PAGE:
Taking a Closer Look at the Poverty Issues in Hong Kong
Currently about one million residents live in poverty in Hong Kong; and a substantial amount of resource has been put into alleviation efforts. In pursuit of an in-depth understanding of poverty issues through rigorous research, the CSRP has undertaken a three-year study, the Determinants of Poverty and Potential Intervention to Alleviate Poverty in Hong Kong, with the Commission on Poverty. This study aims to closely examine the existing official indicators of poverty in Hong Kong and their interpretations, along with the trends, spatial distribution and the dynamics of poverty, as well as the barriers and needs of those who are living in poverty. The project completed half of its data collection to date and disseminated some of its preliminary research results to policy makers, academic researchers, social service providers and the general public in 2015.
Poverty Indicators – Behind the Scene
A general increasing or decreasing trend observed with the existing poverty indicators is often not enough to gauge the status of poverty problems in the city. To obtain a more comprehensive reading of the indicators, researchers on the team used decomposition analyses to estimate the proportion of changes in the indicators that are attributed to fluctuations in population structure. These findings were shared with policymakers at the Commission on Poverty Summit in 2015.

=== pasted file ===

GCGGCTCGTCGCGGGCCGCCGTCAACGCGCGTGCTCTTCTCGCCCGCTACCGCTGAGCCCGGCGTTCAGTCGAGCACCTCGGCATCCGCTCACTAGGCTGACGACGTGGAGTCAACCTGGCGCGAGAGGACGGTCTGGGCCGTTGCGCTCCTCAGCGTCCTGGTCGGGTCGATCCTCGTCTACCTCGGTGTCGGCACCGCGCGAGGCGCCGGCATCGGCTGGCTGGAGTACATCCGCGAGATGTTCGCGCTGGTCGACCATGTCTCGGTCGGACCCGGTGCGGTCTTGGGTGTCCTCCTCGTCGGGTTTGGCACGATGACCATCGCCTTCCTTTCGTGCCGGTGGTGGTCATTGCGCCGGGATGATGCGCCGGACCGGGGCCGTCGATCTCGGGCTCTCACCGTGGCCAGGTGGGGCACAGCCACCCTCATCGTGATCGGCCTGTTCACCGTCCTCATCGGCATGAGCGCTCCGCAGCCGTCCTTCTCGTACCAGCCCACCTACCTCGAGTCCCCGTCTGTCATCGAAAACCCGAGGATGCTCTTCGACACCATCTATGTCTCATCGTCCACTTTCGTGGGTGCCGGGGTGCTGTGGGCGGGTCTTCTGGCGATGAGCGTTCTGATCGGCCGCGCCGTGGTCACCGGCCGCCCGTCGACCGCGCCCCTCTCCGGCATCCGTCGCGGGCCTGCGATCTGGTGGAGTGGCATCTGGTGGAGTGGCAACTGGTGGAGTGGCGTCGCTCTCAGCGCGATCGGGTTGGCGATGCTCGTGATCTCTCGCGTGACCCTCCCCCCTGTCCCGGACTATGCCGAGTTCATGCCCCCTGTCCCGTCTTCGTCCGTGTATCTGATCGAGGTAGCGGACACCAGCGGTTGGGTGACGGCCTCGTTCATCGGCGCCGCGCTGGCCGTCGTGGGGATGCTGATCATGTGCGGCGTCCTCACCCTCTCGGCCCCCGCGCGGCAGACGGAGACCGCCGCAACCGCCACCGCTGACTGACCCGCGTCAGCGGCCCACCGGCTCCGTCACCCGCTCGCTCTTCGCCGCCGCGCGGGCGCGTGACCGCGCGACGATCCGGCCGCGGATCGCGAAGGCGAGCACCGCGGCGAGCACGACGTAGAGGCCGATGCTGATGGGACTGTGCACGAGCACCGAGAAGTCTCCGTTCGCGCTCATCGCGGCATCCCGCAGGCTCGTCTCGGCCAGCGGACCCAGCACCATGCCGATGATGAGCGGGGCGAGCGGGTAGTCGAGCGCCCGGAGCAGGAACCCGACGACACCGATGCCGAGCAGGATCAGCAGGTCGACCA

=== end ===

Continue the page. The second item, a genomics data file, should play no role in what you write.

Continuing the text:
Sharing with the Communities
As one of the main knowledge exchange activities on the project in 2015, the team hosted the From Poverty Alleviation to Promoting Well-being Seminar Series in May. Main researchers on the project, Professor Paul YIP, Dr. Yi ZHANG, Dr. Qijin CHENG, and Dr. Shu-Sen CHANG presented their research findings related to poverty issues at the series. Professor Yip spoke about his reflection on income disparity and social mobility. Dr. Zhang presented on the effects of public rental housing on poverty. Meanwhile, Dr. Cheng and Dr. Chang shared their research findings on the psychological wellbeing of those who are in poverty. The series have facilitated greater discussions about current research on poverty issues and the gaps between sectors of research and services for those in need.
The CSRP is dedicated in translating its research findings into materials that are comprehendible to the general public. The team from the project published regularly in numerous newspapers, among which a series of five news articles on Hong Kong poverty problems in Mingpao was the most noteworthy in 2015.
The series was published in the period of October to December, and conveyed much insights on current poverty problems. For instance, the trend of poverty problem in 2009-2014 was found to be decreasing in scope but increasing in depth. Also, the 2014 poverty alleviation index is not effective in reflecting the real positive impacts brought by poverty alleviation policy of the government under the influence of an aging population and the changes in family structures. The detailed breakdown of impacts on different age groups is explained. We urged the need of focused and specific interventions for different target groups, in particular, improvement on remuneration of low-income workers.
Approaching the final stage of the project, we look forward to completion of data collection and analyses. We are excited about the dissemination of our findings and the impact these can have on public policy. During 2016, we will continue to do what we can to bring our findings to the attention of key policymakers, and to work collaboratively to help make Hong Kong a happier, healthier place for all.